Midwife Nancy Tibejuba’s baptism of fire into midwifery came in early 2017, hardly two months after transiting from a small private clinic into a hospital setting, writes Kakaire Ayub Kirunda.
But just a little over a month after being employed at St Francis Hospital Buluba in Mayuge District in Eastern Uganda Nancy found herself in a very challenging situation. She was on ward with an equally inexperienced colleague when she had to manage a case of an over bleeding mother after delivery.
“We catheterised the mother, we gave oxytocin, we looked for tears and they were sutured but the mother was still bleeding. Then on the issue of misoprostol we were not very certain what to give and how often. So, we had to call in the doctor to help us,” recalls Nancy.
Prior to involving the on-call doctor, panic set in and so many thoughts were running into Nancy’s mind, wondering what her fate would be in case the mother died.
“I was afraid. I was still new. I was worried of this mother dying in my hands. The caretakers were around. I didn’t know how they would react. I didn’t know how I would explain to management if the mother died. I even thought of being suspended for lack of skills.”
Fast forward to 2018, Nancy is no longer the timid midwife who joined St Francis Hospital Buluba about one and a half years ago. She now exudes confidence and loves what she does, thanks to the Pronto In-Situ simulation based obstetrics and newborn emergency training and clinical mentorship under the auspices of the East Africa Preterm Birth Initiative (PTBi-EA) project.
Partnering with Makerere University School of Public Health in Uganda, PTBi-EA is working in six Ugandan hospitals in the Busoga sub-region to reduce mortality and morbidity among preterm babies. In addition to Pronto, the intervention package also includes data strengthening, quality improvement cycles, and the WHO’s safe childbirth checklist.
In her own words, Nancy says she was “quite raw” because she had forgotten many things she learnt in midwifery school after staying for close to two years at a clinic where she didn’t practice midwifery.
Feeling challenged and bothered, she kept asking colleagues to remind her many things to get to the same level as them. And when she was selected to start participating in the Pronto training sessions, it turned out to be the turning point for Nancy as far as revitalizing her midwifery practice was concerned.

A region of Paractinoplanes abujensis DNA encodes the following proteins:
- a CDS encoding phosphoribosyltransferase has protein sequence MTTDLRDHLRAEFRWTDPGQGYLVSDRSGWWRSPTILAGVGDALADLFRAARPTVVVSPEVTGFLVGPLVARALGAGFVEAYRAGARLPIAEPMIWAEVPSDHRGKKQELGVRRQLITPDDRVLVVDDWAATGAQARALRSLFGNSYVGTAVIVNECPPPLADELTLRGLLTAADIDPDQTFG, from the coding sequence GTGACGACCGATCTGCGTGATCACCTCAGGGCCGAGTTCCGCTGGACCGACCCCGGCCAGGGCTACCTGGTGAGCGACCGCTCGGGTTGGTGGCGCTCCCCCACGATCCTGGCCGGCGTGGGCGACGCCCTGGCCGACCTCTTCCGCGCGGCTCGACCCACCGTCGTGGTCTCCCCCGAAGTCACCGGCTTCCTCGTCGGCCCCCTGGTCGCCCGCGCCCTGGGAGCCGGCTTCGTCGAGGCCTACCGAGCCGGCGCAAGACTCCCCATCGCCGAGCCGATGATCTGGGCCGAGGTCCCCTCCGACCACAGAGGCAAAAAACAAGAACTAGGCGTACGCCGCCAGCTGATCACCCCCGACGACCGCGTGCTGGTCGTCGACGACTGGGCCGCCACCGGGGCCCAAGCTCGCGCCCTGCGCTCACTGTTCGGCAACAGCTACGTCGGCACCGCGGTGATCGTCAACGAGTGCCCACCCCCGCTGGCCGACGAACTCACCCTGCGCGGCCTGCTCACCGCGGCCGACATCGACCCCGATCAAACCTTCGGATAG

“I have learnt very many things and as of now I am very confident. I can handle every condition that a mother or newborn presents unless it is beyond my thinking capacity. That is when I involve a doctor,” says Nancy. “Pronto helped me learn how to manage obstetric emergencies like preeclampsia, eclampsia, post-partum haemorrhage, and preterm labour. By the time the doctor comes I will have done some substantial work.”
Similarly, for Nancy and her peers, the training and complimentary bedside clinical mentorship has empowered them to confidently handle preterm babies and sick newborns. “We are conversant with identifying danger signs like breathing problems, hypothermia, hypoglycemia. We can initiate and manage the required interventions. Then on the issue of respiratory distress, we know when to put the baby on oxygen and how much oxygen to give.”
What does Nancy find interesting about the Pronto approach? “I find it exciting because of acting out scenarios. In most training there is a lot of theory. One of the biggest disadvantages in our midwifery schools is that the numbers are big and becomes impossible for every student to get hands-on training. But with Pronto, it does not only have the advantage of coming to the hospital, but everyone is given an opportunity to act out scenarios, talk and discuss issues.”
In a parting shot, Nancy (below, left & right during a Pronto simulation training session) urges those in charge of curriculum development in Uganda to integrate newborn care in midwifery training.
About Pronto simulation training and mentorship
The goal of Pronto simulation training is to build capacity of hospital teams to manage obstetric and neonatal cases during the intrapartum and immediate postpartum period. The approach focuses on strengthening use of evidence-based practices (EPBs). In addition, communication and team working of providers is emphasized.
In Uganda, Pronto training has been complemented with clinical mentorship. After Pronto simulation training sessions, mentors also spend half a day supporting providers in implementing the EBPs. The subsequent clinical mentorship has been useful in facilitating the translation of training knowledge and skills acquired into practice for better performance.
Ten Ugandan national trainers and 160 health workers in four hospitals have so far benefited from Pronto, but the number is set to go up when the two control hospitals come on board mid this year.
This blog is a cross-post from the Makerere University Centre of Excellence Maternal Newborn and Child Health.